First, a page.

are profile likelihoods likelihoods?!

A recent arXived paper by Oliver J. Maclaren is asking this very question. And argue for a positive answer. One of the invoked sources is Murray Aitkin’s integrated likelihood book, which I criticised here and elsewhere. With the idea of the paper being that

“….there is an appropriate notion of integration over variables that takes likelihood functions to likelihood functions via maximization.”

Hmm…. The switch there is to replace addition with maximisation, probability with possibility, and… profile likelihood as marginal possibility under this new concept. I just do not see how adapting these concepts for the interpretation of the profile likelihood makes the latter more meaningful, since it still overwhelmingly does not result from a distribution density at an observed realisation of a random variable. This reminds me a paper I refereed quite a long while ago where the authors were using Schwarz’ theory of distributions to expand the notion of unbiasedness. With unclear consequences.

4 Responses to “are profile likelihoods likelihoods?!”

  1. […] turns out that you can (arguably) think of likelihood in terms of possibility, rather than probability,  theory, and […]

  2. The issue of course depends on what you want from a likelihood. Perhaps it could be made clearer that the idea is to explain how ‘pure likelihood’ theory can be viewed as a self-consistent instance of possibilitic reasoning. That is, maxitive measure theory.

    I’d argue that many people use profile likelihoods like this in practice but often have no formal theory to ‘justify’ what they already know to be reasonable.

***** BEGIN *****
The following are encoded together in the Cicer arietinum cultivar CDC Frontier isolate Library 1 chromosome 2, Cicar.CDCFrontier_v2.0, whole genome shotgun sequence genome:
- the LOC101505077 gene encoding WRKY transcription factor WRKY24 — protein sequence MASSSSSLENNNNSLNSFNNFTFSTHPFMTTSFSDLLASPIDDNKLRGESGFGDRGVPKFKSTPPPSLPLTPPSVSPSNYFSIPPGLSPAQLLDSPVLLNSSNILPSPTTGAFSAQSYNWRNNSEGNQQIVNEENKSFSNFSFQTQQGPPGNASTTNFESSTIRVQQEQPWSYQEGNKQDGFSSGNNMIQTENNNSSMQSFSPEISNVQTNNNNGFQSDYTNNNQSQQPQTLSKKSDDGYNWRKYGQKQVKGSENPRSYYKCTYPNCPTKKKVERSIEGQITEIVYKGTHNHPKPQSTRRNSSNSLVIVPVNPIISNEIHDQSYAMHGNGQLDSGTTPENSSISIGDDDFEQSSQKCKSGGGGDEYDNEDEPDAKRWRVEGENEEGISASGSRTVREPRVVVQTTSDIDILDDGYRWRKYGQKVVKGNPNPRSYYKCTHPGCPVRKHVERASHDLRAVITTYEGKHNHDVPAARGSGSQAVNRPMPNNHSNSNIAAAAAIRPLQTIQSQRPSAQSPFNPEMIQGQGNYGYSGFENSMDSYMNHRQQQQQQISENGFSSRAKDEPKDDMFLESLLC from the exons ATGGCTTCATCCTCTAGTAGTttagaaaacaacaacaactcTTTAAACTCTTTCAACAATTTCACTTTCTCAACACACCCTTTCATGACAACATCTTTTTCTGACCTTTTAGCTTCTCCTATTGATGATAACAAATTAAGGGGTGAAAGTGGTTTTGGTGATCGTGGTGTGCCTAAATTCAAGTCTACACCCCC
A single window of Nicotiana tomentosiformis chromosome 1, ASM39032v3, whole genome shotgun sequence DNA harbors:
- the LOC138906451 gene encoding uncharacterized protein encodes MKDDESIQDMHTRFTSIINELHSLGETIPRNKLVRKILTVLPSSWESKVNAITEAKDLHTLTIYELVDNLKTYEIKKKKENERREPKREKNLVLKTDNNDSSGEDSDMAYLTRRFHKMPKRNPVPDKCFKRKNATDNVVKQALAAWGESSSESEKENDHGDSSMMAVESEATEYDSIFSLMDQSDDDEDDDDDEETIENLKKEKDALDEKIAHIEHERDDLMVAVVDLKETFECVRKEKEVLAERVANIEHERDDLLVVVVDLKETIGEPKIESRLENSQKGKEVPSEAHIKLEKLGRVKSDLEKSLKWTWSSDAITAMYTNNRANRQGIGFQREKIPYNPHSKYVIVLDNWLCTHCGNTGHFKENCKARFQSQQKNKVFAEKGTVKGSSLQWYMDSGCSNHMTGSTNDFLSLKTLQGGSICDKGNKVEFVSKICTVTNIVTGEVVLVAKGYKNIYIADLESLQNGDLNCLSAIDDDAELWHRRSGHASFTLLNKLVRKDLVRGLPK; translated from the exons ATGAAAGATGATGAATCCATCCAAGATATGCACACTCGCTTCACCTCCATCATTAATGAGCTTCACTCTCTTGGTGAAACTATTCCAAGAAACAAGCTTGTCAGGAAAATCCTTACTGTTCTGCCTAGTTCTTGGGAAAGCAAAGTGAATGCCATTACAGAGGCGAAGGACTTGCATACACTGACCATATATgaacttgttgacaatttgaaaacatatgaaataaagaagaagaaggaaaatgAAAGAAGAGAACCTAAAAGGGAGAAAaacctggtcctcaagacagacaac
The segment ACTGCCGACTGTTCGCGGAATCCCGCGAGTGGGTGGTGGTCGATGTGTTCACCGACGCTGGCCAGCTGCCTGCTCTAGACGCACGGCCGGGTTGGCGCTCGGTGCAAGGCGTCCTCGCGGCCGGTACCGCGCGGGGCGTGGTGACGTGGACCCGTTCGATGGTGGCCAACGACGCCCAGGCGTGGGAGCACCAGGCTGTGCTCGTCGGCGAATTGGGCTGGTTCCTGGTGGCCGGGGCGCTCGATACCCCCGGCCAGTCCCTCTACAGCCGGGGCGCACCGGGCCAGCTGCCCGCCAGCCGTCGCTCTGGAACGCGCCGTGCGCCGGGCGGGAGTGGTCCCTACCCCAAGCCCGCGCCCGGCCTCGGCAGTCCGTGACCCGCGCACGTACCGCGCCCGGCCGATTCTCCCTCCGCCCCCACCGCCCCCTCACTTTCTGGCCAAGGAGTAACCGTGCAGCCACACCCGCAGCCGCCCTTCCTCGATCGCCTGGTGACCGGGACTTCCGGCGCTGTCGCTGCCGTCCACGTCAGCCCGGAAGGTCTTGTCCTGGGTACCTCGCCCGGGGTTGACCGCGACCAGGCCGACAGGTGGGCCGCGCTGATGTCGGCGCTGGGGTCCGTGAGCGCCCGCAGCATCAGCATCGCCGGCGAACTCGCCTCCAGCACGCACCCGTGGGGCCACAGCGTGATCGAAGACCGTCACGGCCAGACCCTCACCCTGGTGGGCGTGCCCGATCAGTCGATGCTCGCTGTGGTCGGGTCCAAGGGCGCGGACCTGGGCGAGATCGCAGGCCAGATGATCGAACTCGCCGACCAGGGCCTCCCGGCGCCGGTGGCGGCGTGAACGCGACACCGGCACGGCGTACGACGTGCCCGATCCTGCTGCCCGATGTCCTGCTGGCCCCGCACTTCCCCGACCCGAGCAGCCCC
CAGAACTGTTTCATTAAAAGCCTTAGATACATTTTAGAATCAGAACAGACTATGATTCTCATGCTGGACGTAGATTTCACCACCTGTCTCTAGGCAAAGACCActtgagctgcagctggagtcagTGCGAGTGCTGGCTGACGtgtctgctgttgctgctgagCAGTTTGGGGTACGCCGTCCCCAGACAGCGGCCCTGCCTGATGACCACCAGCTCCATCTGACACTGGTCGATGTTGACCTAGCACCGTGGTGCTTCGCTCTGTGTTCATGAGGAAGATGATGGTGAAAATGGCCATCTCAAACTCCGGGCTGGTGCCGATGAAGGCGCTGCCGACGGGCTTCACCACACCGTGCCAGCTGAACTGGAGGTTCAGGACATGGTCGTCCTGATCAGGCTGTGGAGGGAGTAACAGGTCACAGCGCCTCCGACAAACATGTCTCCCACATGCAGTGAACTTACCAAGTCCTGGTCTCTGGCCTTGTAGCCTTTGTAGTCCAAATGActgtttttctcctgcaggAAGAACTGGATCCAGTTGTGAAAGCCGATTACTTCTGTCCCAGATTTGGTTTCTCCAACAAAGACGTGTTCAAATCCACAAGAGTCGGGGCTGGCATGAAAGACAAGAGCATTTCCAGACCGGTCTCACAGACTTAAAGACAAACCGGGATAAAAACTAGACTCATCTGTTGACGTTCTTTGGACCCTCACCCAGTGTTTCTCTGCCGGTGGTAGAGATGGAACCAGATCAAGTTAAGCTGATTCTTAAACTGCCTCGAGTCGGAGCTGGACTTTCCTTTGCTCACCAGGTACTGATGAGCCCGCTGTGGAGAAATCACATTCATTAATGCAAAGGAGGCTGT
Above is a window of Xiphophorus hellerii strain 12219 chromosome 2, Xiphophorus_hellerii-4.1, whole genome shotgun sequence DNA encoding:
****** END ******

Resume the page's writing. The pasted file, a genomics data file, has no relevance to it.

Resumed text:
Fisher said many years ago that likelihood is not an additive function nor a set function. Basu argued why not both? This approach allows extension to set functions but drops additivity.

    Why should uncertainty be additive? Especially if all models are wrong.

  3. XLM provides a very balanced discussion of many of the nuances – maybe agreeing with Berger et al or maybe stopping somewhat short of that

    Keith O’Rourke

  4. Jean-louis Foulley Says:

    Thanks Christian for commenting this issue which was much discussed in some areas of inference eg variance components in mixed models.
    To me there is a reference paper in this field by berger, liseo and wolpert 1999 statistical science , 14, 1-28 making clear the differences between all these subproducts of likelihood.
    The profile is for sure not a likelihood as you said as not generated from a data distribution .
    For instance in linear mixed models the score of the profile likelihood as a function of variance components has no longer a zero expectation.

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